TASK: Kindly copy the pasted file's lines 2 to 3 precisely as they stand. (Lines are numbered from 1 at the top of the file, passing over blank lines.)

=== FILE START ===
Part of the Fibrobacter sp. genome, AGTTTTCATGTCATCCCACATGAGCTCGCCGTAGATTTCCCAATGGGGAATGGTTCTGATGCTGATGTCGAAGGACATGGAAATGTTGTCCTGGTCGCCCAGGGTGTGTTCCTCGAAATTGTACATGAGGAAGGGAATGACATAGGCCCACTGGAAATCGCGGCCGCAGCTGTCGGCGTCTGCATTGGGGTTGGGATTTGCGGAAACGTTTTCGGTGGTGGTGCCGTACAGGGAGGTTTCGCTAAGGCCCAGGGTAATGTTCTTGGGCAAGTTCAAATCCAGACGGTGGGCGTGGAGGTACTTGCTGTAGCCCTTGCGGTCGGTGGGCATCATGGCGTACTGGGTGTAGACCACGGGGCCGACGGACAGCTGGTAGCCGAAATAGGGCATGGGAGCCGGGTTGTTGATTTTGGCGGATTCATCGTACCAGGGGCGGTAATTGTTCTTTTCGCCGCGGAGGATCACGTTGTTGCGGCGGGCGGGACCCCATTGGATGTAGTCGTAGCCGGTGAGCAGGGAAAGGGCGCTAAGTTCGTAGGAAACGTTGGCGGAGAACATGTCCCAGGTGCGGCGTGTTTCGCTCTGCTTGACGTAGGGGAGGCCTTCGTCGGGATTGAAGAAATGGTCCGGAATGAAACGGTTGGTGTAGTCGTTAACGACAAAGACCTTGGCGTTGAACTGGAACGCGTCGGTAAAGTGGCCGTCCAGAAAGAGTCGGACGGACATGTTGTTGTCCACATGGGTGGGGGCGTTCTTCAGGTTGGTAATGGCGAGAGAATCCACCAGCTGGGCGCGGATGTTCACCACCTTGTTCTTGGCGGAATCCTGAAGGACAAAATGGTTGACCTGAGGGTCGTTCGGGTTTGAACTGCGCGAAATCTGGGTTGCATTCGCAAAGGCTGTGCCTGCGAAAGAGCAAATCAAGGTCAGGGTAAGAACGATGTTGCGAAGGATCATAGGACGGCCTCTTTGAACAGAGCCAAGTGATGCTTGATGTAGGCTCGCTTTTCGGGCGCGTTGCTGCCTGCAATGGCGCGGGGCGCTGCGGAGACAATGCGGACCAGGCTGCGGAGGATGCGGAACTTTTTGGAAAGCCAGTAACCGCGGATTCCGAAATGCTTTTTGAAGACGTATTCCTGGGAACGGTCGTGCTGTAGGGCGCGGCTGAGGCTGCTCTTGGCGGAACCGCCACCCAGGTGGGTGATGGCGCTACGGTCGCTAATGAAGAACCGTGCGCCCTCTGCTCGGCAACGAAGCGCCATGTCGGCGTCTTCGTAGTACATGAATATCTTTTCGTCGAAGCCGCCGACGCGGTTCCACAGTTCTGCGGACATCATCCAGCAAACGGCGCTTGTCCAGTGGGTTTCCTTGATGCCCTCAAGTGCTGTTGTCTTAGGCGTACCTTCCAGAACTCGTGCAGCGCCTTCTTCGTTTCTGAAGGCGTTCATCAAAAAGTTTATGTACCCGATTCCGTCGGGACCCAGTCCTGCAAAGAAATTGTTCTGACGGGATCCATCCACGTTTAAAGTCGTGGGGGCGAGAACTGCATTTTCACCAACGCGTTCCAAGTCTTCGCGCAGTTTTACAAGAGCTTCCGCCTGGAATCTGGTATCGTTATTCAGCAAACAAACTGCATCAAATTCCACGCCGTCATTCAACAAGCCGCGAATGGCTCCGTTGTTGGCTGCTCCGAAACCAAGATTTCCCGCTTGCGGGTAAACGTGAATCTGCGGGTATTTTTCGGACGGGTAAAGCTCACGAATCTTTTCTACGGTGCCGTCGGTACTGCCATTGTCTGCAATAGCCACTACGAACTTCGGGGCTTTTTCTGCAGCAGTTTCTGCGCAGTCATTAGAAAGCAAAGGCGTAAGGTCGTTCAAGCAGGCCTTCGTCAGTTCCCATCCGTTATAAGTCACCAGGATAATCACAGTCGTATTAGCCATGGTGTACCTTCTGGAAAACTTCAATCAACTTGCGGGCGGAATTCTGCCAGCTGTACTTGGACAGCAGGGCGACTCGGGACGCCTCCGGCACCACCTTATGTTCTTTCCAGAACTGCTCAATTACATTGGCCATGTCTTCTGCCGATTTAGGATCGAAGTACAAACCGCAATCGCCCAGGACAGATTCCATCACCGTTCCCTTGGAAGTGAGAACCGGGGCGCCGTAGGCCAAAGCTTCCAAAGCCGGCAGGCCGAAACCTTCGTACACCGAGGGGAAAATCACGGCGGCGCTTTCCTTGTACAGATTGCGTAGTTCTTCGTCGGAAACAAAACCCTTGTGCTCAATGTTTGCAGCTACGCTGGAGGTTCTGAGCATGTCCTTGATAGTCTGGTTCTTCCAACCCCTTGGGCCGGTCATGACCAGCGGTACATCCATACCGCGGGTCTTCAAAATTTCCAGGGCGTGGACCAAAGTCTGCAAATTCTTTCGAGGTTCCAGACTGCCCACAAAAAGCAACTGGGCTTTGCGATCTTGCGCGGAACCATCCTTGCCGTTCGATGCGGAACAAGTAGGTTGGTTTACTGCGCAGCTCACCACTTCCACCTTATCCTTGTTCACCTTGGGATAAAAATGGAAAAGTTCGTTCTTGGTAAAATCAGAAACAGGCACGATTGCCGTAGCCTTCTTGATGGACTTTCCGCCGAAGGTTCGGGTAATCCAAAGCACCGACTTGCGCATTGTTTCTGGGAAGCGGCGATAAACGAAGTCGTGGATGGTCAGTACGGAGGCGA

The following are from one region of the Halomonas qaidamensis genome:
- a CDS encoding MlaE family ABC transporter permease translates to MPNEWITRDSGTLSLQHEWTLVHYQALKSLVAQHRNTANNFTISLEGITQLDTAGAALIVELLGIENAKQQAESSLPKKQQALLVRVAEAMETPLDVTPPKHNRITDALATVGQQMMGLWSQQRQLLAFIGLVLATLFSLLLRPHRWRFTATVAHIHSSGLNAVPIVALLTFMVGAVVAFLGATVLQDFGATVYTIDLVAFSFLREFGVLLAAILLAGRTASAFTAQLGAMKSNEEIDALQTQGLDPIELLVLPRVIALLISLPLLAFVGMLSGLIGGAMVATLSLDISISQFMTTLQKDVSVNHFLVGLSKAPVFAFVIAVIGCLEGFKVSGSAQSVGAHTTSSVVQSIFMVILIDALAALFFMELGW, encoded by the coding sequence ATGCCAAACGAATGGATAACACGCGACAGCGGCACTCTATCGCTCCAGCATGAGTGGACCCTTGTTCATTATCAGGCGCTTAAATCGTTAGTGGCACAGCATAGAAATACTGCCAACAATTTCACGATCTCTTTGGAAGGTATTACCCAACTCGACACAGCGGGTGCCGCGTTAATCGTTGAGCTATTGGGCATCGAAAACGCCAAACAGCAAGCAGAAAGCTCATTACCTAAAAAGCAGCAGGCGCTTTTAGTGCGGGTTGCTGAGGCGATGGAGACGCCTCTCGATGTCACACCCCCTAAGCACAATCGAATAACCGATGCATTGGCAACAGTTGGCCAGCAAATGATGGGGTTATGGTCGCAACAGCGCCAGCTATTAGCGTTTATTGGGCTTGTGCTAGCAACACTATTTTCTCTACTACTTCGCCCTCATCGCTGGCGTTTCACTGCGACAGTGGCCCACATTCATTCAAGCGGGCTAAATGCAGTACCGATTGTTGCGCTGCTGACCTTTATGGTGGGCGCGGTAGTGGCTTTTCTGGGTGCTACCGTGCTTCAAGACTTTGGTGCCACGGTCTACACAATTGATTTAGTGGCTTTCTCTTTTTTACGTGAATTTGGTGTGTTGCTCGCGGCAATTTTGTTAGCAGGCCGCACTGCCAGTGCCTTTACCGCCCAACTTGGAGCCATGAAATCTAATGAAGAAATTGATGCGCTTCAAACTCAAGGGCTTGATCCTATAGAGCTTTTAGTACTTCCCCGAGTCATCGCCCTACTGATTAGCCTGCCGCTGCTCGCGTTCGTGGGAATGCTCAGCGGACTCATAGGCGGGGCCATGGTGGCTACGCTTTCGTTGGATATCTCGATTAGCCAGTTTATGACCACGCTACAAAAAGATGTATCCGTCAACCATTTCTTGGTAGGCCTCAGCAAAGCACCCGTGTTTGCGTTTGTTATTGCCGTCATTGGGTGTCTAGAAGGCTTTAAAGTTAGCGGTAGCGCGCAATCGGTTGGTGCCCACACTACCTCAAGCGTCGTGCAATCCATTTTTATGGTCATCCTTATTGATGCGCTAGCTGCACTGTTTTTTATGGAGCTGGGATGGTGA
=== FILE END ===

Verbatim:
The following are from one region of the Halomonas qaidamensis genome:
- a CDS encoding MlaE family ABC transporter permease translates to MPNEWITRDSGTLSLQHEWTLVHYQALKSLVAQHRNTANNFTISLEGITQLDTAGAALIVELLGIENAKQQAESSLPKKQQALLVRVAEAMETPLDVTPPKHNRITDALATVGQQMMGLWSQQRQLLAFIGLVLATLFSLLLRPHRWRFTATVAHIHSSGLNAVPIVALLTFMVGAVVAFLGATVLQDFGATVYTIDLVAFSFLREFGVLLAAILLAGRTASAFTAQLGAMKSNEEIDALQTQGLDPIELLVLPRVIALLISLPLLAFVGMLSGLIGGAMVATLSLDISISQFMTTLQKDVSVNHFLVGLSKAPVFAFVIAVIGCLEGFKVSGSAQSVGAHTTSSVVQSIFMVILIDALAALFFMELGW, encoded by the coding sequence ATGCCAAACGAATGGATAACACGCGACAGCGGCACTCTATCGCTCCAGCATGAGTGGACCCTTGTTCATTATCAGGCGCTTAAATCGTTAGTGGCACAGCATAGAAATACTGCCAACAATTTCACGATCTCTTTGGAAGGTATTACCCAACTCGACACAGCGGGTGCCGCGTTAATCGTTGAGCTATTGGGCATCGAAAACGCCAAACAGCAAGCAGAAAGCTCATTACCTAAAAAGCAGCAGGCGCTTTTAGTGCGGGTTGCTGAGGCGATGGAGACGCCTCTCGATGTCACACCCCCTAAGCACAATCGAATAACCGATGCATTGGCAACAGTTGGCCAGCAAATGATGGGGTTATGGTCGCAACAGCGCCAGCTATTAGCGTTTATTGGGCTTGTGCTAGCAACACTATTTTCTCTACTACTTCGCCCTCATCGCTGGCGTTTCACTGCGACAGTGGCCCACATTCATTCAAGCGGGCTAAATGCAGTACCGATTGTTGCGCTGCTGACCTTTATGGTGGGCGCGGTAGTGGCTTTTCTGGGTGCTACCGTGCTTCAAGACTTTGGTGCCACGGTCTACACAATTGATTTAGTGGCTTTCTCTTTTTTACGTGAATTTGGTGTGTTGCTCGCGGCAATTTTGTTAGCAGGCCGCACTGCCAGTGCCTTTACCGCCCAACTTGGAGCCATGAAATCTAATGAAGAAATTGATGCGCTTCAAACTCAAGGGCTTGATCCTATAGAGCTTTTAGTACTTCCCCGAGTCATCGCCCTACTGATTAGCCTGCCGCTGCTCGCGTTCGTGGGAATGCTCAGCGGACTCATAGGCGGGGCCATGGTGGCTACGCTTTCGTTGGATATCTCGATTAGCCAGTTTATGACCACGCTACAAAAAGATGTATCCGTCAACCATTTCTTGGTAGGCCTCAGCAAAGCACCCGTGTTTGCGTTTGTTATTGCCGTCATTGGGTGTCTAGAAGGCTTTAAAGTTAGCGGTAGCGCGCAATCGGTTGGTGCCCACACTACCTCAAGCGTCGTGCAATCCATTTTTATGGTCATCCTTATTGATGCGCTAGCTGCACTGTTTTTTATGGAGCTGGGATGGTGA